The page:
What is CDN (content delivery network)
CDN is a network of servers geographically located in different areas around the world. They serve as a load balancer that redirect the traffic that goes to your website to the closest Point of Presence near you. It is like a shortcut. Now your visitors will not waste time to get to the web host service you use. They will be conveniently redirected to a cached data of your site, that is milliseconds away from them. They will open the pages fast and will have a better experience.
What is SEO?
Continue reading “CDN and SEO, are they connected?”
Many network administrators use the traceroute command daily. It is a convenient tool that you can use under different operation systems – Windows (Tracert), MacOS, Linux (traceroute) and even on mobile (Android and iOS).
You can use traceroute, and see the full route that the packets take to their destination (domain or IP address). Apart from that, you will see the hostnames and IPs of the routers on the way and the latency, the time it takes for each device to receive and resend the data.
You can see which gateway is discarding your data and later you can fix it.
Continue reading “Traceroute command and its options”
Do you remember the time when we were reading the news in a printed newspaper and we were going to a video store to rent a VHS? The things have changed a lot ever since. Now you get the daily brief from an online portal and the content rental stores are all in the clouds. CDN is responsible for the global distribution of all that content. It makes it possible that all the viewers get their content in a matter of milliseconds, even if they live far away from the source.
Every media company who wants to be international relies on CDN. Youtube, Amazon, Netflix and many more can’t provide equal service in so many different locations without it. It can deliver quality 4k video without buffering (if the visitors have quality internet too).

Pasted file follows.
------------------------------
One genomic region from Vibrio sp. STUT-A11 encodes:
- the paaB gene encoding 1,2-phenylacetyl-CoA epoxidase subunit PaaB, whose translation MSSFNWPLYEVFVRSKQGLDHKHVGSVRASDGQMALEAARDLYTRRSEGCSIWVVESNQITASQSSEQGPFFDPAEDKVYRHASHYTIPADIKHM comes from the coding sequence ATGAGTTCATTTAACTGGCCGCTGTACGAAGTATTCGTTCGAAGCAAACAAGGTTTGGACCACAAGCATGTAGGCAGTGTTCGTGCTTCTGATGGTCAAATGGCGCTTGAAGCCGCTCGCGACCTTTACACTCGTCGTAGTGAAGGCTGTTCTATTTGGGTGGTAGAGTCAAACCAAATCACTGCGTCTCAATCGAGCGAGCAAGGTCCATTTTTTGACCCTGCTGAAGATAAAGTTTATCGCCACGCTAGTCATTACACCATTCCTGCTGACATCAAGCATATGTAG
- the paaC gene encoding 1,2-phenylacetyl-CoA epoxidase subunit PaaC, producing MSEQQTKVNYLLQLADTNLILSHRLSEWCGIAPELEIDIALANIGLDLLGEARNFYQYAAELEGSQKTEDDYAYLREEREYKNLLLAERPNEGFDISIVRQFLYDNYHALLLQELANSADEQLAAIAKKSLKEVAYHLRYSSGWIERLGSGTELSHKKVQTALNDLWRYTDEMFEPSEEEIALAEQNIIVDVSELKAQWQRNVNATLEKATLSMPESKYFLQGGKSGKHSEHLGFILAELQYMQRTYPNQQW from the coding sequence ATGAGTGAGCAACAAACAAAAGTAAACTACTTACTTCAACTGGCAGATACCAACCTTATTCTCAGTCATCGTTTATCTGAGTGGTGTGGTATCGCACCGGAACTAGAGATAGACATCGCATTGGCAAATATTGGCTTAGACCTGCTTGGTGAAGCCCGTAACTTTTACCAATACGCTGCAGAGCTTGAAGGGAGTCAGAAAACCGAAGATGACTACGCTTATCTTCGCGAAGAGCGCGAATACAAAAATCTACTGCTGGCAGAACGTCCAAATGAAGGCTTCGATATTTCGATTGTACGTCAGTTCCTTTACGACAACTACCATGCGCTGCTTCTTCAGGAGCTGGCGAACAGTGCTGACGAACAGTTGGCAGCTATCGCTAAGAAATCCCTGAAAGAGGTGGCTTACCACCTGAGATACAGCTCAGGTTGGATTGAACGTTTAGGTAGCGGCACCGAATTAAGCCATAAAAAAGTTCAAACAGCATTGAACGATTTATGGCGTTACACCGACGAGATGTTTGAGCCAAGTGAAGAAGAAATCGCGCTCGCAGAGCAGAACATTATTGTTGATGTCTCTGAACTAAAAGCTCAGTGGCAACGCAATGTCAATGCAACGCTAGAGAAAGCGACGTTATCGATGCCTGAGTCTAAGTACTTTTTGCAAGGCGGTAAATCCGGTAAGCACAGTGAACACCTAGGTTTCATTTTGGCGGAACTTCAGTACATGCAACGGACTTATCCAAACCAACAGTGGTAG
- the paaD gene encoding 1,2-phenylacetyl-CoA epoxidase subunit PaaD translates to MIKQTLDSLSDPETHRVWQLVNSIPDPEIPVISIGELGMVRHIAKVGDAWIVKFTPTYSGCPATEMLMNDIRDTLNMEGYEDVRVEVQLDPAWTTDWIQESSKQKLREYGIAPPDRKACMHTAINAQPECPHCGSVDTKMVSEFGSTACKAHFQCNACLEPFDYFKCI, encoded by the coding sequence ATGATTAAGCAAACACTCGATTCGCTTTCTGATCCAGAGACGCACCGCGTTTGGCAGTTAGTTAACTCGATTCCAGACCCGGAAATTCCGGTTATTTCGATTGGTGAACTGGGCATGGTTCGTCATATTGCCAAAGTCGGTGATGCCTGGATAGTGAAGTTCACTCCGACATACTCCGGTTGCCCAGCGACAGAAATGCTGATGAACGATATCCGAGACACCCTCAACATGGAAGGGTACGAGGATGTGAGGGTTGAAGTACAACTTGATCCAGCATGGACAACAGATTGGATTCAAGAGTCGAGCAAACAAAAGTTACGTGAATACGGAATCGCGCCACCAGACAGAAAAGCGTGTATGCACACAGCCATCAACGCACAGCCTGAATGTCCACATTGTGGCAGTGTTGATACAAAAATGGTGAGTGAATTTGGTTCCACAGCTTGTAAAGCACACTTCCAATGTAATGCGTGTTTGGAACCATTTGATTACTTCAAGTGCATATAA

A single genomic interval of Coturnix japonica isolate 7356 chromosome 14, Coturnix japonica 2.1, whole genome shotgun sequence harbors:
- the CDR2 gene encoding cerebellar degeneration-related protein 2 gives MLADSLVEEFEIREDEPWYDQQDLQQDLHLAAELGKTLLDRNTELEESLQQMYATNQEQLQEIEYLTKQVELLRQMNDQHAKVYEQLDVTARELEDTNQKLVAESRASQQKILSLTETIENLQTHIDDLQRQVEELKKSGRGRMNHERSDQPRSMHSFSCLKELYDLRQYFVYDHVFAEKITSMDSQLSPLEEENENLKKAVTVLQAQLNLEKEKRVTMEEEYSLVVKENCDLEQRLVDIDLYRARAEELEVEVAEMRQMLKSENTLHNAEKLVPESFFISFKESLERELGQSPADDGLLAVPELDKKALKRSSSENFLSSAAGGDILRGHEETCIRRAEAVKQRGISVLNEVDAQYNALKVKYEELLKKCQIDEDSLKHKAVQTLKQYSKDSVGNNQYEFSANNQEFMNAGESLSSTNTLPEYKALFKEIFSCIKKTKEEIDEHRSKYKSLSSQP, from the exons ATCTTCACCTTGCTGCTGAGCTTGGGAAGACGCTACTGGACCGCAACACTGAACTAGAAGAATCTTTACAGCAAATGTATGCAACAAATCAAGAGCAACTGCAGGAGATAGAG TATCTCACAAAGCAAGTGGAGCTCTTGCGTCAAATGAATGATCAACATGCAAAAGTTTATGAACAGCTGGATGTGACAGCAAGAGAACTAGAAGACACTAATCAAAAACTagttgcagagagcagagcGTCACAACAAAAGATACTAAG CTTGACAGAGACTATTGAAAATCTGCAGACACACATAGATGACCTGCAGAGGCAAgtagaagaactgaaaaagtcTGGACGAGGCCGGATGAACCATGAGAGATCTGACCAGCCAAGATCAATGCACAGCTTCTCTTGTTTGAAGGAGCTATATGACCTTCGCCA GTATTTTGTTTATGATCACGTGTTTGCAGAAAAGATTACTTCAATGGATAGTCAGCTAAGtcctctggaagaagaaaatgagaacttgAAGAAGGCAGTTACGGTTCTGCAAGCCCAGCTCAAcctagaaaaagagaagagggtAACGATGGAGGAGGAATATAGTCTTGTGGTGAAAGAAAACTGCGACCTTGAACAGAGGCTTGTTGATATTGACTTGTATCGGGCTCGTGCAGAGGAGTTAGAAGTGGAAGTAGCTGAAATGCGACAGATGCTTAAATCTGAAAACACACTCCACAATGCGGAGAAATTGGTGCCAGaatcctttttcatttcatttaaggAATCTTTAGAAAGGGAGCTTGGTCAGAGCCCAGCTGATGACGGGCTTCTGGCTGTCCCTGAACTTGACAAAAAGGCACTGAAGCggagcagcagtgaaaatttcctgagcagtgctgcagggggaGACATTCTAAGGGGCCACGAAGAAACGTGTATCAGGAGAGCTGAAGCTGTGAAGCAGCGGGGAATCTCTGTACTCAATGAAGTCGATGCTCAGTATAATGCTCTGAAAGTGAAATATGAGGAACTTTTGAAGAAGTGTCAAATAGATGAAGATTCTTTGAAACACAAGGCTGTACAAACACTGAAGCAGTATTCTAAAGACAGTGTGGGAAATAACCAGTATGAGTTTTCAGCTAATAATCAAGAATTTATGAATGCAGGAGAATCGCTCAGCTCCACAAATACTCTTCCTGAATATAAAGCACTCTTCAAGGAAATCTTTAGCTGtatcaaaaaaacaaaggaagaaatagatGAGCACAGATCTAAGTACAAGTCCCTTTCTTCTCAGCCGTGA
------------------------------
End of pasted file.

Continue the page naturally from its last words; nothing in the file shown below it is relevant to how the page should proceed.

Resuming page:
Continue reading “Why media can’t live without CDN”
Current Internet state in Asia
Let’s first talk about the internet in Asia Pacific region. According to the Statista, this region is the most important internet area in the world. There are more than a billion users, with the 3 most connected countries – China (731m), India(462m) and Indonesia (132.7m).
Despite the enormous numbers, there is still plenty of room for growth. The internet penetration there is 44.7%, so still more than the half of the people there don’t use the internet. There are many users, and more are yet to connect. This makes it an exciting market. With a lot of traffic, the need of DNS in Asia will just grow as well. So to provide an excellent service in Hong Kong or Japan you will need DNS.
Continue reading “Internet and DNS in Asia (Singapore, Hong Kong, Malaysia and more)”
Everybody uses CDN (content delivery network). YouTube, Amazon, Netflix and many others are applying it in a massive world scale so you can enjoy your favorite content in a matter of milliseconds. But how does it work?
DNS propagation, you already know what DNS is, and if you don’t, you can check it HERE.
Now let’s see the second word – propagation. To propagate, it means to spread ideas, opinions among people and places (Cambridge Dictionary).
It is about the time it takes, to expire the cache in the recursive servers after you make your nameservers to point to new hosting. When you make the changes in your DNS records, they will get instantly updated in the authoritative servers. It will take extra time, for the data, to be modified in all the recursive servers along the way.